A 2010 New York Times article on the word/concept of wellness noted that when Dan Rather did a 60 Minutes segment on the topic in 1979, he intoned, “Wellness, there’s a word you don’t hear everyday.” But “more than three decades later,” the NYT notes, “wellness is, in fact, a word that Americans might hear every day…”
The above quote taken on the history of wellness from the Global Wellness Institute.
If we go even a bit farther back in time to the 1950’s wellness was something that aspired to a higher level of functioning. Halbert L. Dunn’s definition in his seminal work “High Level Wellness” stated:
“An integrated method of functioning which is oriented toward maximizing the potential of which the individual is capable, within the environment where he is functioning”
One could go farther back to Hippocrates, for even more simplicity:
“If we could give every individual the right amount of nourishment and exercise, not too little and not too much, we would have found the safest way to health.”
So you say what’s the point.
This week the new USDA dietary guidelines came out. A laborious event that now takes place every 5 years since the inaugural dietary goals back in 1977 under Senator George McGovern. It’s a mammoth document, I dare you to read it!
I wonder how much money, time and energy was spent on this task? For those of us who stand on the side of opposition to many of the recommendations it seems a total waste of time. I get it that organizations want guidelines to frame regulations but what we have currently is just not working.
It does not take a commission; task force or other body of politicians and so-called experts to see our country is unhealthy. Look around.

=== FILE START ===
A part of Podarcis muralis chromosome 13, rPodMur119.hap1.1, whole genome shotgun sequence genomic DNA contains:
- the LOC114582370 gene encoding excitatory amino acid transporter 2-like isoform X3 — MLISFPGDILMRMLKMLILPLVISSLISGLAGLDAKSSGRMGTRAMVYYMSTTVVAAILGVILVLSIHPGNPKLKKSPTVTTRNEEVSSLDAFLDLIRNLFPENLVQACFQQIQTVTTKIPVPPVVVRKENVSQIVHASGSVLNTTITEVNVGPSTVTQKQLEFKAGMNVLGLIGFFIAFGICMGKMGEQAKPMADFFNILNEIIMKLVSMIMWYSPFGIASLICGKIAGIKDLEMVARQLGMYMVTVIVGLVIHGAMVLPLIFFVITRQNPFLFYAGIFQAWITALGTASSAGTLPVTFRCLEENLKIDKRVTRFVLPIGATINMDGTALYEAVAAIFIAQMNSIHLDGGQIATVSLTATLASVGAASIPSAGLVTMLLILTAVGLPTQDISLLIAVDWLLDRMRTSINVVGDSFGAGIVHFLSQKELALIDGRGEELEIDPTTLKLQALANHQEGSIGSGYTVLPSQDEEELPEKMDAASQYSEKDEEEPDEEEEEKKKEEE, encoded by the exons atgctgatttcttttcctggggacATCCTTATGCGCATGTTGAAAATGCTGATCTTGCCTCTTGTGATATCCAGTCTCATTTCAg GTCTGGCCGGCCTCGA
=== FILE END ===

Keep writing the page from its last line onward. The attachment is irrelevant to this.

What we need is a total makeover. Think about this, no two individuals are alike, why should recommendations try to bundle everyone in the same bucket? Why are children being forced into a diet that has never been fully examined to see if it actually is beneficial to them over the long term?
How can we make recommendations for entire families when the issue is a lack of access to real foods in their neighborhoods, aka food deserts? We know certain foods contribute to increased blood sugar and contribute not only to fat storage but diabetes, why not inform individuals on this?
I could go on and on.
“You can always count on Americans to do the right thing – after they’ve tried everything else.”
So what’s the solution?
Here are my 5 dietary guidelines for the New Year:
- Eat as many whole/real foods as possible
- Cook as many of your own meals as humanly possible
- Enjoy meals and food gatherings with friends, family or just you!
- If you have the means, assist someone else in gaining access to real food
- Think critically on everything food, health and nutrition concerned!
I admire what Brazil has done as a country to emphasize real foods, if an organization needing structure check their guidelines out. Also Roy Baumeister and John Tierney’s, “Willpower: Rediscovering the Greatest Human Strength” offers some brilliant tips.
- Never go on a diet.
- Never vow to give up chocolate or any other food.
- Whether you are judging yourself or judging others, never equate being overweight with having weak willpower.
Bon appetite! Eet smakelijk! Enjoy your meal!